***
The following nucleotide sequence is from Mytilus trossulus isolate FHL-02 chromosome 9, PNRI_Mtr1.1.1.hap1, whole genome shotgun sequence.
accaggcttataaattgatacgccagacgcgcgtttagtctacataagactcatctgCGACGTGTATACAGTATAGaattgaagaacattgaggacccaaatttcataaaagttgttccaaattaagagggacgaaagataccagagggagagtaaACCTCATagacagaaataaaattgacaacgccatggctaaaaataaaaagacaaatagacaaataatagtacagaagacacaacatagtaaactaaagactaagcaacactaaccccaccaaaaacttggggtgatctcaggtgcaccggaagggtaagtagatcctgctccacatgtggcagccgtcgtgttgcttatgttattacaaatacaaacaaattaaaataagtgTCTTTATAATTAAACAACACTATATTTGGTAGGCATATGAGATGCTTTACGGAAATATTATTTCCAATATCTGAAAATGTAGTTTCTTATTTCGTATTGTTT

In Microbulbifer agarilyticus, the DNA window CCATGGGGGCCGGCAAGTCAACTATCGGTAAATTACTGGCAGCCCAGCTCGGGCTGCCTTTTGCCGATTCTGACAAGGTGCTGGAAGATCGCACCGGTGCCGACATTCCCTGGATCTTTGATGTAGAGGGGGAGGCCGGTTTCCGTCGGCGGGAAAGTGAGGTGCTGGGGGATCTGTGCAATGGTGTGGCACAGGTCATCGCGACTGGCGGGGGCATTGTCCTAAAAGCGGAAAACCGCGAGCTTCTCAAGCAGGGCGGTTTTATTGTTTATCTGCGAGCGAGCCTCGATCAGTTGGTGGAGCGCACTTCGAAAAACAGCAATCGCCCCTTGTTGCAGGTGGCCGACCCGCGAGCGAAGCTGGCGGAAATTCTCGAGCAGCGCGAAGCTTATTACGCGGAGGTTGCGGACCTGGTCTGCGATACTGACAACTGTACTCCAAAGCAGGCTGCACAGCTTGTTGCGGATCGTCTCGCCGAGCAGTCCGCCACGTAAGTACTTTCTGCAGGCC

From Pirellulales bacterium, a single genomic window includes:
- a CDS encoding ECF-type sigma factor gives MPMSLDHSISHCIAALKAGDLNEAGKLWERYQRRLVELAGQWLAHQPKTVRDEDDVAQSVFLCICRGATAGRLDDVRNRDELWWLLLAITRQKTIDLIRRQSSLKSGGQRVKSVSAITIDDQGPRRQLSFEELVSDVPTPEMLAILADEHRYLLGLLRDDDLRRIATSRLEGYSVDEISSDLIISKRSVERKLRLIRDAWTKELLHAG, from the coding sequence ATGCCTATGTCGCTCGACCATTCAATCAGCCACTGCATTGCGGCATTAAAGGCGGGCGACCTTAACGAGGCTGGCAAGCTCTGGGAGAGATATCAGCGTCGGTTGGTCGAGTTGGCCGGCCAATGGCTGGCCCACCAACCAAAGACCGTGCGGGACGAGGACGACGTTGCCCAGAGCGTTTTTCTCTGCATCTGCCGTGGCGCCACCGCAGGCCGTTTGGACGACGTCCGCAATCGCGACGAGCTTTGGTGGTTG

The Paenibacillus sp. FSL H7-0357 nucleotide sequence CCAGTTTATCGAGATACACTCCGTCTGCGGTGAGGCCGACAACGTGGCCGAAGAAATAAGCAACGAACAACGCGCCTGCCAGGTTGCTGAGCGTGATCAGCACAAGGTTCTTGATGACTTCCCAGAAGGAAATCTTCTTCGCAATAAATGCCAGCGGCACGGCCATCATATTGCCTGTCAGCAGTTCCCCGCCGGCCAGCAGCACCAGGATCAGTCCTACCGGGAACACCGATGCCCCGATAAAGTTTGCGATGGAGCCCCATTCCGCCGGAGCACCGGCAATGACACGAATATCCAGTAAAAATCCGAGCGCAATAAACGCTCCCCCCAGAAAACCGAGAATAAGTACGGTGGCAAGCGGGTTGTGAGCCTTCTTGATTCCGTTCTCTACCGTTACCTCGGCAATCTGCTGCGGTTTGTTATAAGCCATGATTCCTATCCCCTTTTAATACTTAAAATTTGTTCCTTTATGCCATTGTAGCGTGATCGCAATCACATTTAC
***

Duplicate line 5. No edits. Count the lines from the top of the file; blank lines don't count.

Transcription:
- a CDS encoding ECF-type sigma factor gives MPMSLDHSISHCIAALKAGDLNEAGKLWERYQRRLVELAGQWLAHQPKTVRDEDDVAQSVFLCICRGATAGRLDDVRNRDELWWLLLAITRQKTIDLIRRQSSLKSGGQRVKSVSAITIDDQGPRRQLSFEELVSDVPTPEMLAILADEHRYLLGLLRDDDLRRIATSRLEGYSVDEISSDLIISKRSVERKLRLIRDAWTKELLHAG, from the coding sequence ATGCCTATGTCGCTCGACCATTCAATCAGCCACTGCATTGCGGCATTAAAGGCGGGCGACCTTAACGAGGCTGGCAAGCTCTGGGAGAGATATCAGCGTCGGTTGGTCGAGTTGGCCGGCCAATGGCTGGCCCACCAACCAAAGACCGTGCGGGACGAGGACGACGTTGCCCAGAGCGTTTTTCTCTGCATCTGCCGTGGCGCCACCGCAGGCCGTTTGGACGACGTCCGCAATCGCGACGAGCTTTGGTGGTTG